Overview of AEDs
When BLS was first introduced, the technology for automatic external defibrillators was not available. This means that the whole of CPR focused on chest compressions and breathing. However, technology has advanced, and these AED units are a great supplement to the traditional CPR technique. Not only can they be used by bystanders on the street, but they are also used by providers in hospital. The AED will analyze the rhythm and recommend shocks based on that. Truly, these units have the ability to save countless lives, and that is why they should be located in as many places in the community as possible.
One of the problems with AEDs is that there aren’t as many of them available as needed. Although trash men and mail carriers have started to carry these units in their utility vehicles, the number of units isn’t nearly what is needed for the overall coverage of the potential victims. You can find them now in hospitals, of course, but malls, government buildings, and even schools have started to bring AEDs into their environments. The more AEDs that can be placed around the community, the better it will be for those who are victims of out of hospital cardiac arrest and for those who are caring for them.
Importance of AEDs in BLS
BLS and CPR in general are ways to keep the tissues viable until more skilled medicine can become involved. In particular, this means that the patient is virtually waiting to be defibrillated, if they are in a shockable rhythm. The innovation that comes with AEDs is the non-ACLS trained providers can defibrillate. This means that the heart has the opportunity to be restarted without the delay for a paramedic. It brings the cornerstone of ACLS into the hands of bystanders who would otherwise provide questionable CPR.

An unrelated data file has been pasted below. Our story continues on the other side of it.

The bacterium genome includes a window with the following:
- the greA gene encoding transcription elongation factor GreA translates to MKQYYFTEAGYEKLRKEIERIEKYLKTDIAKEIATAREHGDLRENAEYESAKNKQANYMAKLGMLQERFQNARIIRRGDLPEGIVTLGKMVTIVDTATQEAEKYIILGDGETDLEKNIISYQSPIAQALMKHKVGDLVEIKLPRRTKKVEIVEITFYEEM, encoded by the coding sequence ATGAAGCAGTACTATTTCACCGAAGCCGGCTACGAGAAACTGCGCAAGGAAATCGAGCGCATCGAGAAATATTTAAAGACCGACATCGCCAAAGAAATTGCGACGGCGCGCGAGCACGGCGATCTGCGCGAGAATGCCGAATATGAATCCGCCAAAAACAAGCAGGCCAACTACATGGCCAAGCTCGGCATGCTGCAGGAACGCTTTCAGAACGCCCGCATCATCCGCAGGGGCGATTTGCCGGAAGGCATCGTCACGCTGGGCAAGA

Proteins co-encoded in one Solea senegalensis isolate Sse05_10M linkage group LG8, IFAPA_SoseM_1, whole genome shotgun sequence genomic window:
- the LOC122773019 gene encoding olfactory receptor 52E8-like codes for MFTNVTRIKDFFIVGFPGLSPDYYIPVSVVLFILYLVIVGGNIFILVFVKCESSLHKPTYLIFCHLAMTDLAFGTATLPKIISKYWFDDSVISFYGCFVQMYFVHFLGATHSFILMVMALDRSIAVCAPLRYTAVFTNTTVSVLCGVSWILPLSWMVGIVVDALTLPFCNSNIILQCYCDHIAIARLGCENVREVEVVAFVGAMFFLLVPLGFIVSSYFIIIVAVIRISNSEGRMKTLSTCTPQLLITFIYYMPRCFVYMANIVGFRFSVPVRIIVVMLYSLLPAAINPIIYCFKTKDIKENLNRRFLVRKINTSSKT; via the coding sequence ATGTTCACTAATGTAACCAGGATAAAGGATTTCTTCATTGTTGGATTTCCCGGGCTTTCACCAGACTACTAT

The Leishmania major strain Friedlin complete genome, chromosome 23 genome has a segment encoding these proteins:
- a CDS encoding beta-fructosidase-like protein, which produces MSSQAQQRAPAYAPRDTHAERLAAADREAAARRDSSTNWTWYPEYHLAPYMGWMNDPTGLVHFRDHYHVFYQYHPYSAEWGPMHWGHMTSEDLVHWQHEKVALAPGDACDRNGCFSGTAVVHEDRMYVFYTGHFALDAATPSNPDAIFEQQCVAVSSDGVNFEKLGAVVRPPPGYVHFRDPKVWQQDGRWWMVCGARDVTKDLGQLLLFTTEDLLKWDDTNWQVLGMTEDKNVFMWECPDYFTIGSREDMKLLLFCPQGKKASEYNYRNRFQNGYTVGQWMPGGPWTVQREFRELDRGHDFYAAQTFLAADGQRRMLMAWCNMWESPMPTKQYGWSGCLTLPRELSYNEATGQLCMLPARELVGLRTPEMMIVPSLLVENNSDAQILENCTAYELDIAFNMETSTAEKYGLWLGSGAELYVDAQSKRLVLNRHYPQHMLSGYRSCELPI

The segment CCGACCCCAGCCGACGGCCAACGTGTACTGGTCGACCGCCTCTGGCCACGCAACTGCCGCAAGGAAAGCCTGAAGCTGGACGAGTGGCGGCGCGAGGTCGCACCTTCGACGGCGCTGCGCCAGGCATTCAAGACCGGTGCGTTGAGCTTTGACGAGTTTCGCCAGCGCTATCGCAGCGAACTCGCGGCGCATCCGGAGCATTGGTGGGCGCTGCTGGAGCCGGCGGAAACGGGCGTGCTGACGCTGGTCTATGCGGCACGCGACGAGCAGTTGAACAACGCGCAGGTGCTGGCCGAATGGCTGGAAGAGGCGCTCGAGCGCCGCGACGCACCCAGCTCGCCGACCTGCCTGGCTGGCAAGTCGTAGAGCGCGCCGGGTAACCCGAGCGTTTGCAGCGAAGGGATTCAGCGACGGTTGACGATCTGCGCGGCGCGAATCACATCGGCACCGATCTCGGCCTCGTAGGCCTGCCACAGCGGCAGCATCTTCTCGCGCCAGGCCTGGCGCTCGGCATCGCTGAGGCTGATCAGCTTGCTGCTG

Another benefit of AEDs is that they can analyze rhythms, and this helps any provider – whether bystander or trained professional. It is often difficult to remember what rhythms are shockable, and sometimes it is hard to interpret a rhythm in an emergency situation. AEDs automate this process, which is why they are also used in ACLS in hospitals. The ability to read and recommend a shock is one of the most important components that AEDs add to the lifesaving process of BLS. With more of them becoming available and more people learning how to use them, the lifesaving effects of these machines will become more and more prevalent.
Setting up the AED
Most AEDs are self-explanatory. This is helpful because not all of them work in the same fashion, so it is important to pay attention to the directions on the device. In the future, perhaps, more regulations will be brought to the working of the AED, but this emerging technology means that several different paradigms are used to get the device up and running. Fortunately, the AED usually has bright, easy to understand pictograms that can assist you in setting up the pads and the machine correctly.
In general, you are going to need two leads connected to the AED. One will be placed against the skin near the right upper chest. It is important to know which one is designed to be placed in this position, so take care to look at the pictures on the leads. The second lead is placed on the lower left chest. Some ACLS trained professionals may “sandwich” the heart and put one on the front and one on the back. This is not recommended for basic AEDs as they are not designed to work that way. Once the leads are connected to bare skin, you simply plug them in and turn the machine on.
The general guidelines for using AEDs are relatively similar. You want to start the machine and stop CPR while it is analyzing. It will likely make a sound while it is determining the rhythm. Some machines, such as in hospitals, will show you the rhythm, but many out of hospital devices are stripped down and simple. If a shockable rhythm is detected, then the AED will announce that one is advised. It is at this time that you need to make sure that no one is touching the patient, and when all are clear, you can press the button to deliver the shock.
In some cases, the patient may not have a shockable rhythm, and it will recommend that you continue CPR. You should focus on compressions and do everything you can to get the patient into ACLS care. After about a minute of CPR compressions, the AED will ask you to stop and will analyze the rhythm again. If anything has changed, a shock may be advised, but non-shockable rhythms don’t tend to change without the intervention of medications and ACLS protocol. Still, these machines are valuable for those who go into cardiac arrest outside of the hospital with a shockable rhythm. It can restore perfusion to the heart and brain before the paramedics make it to the scene, and therefore, AEDs are an important part of BLS.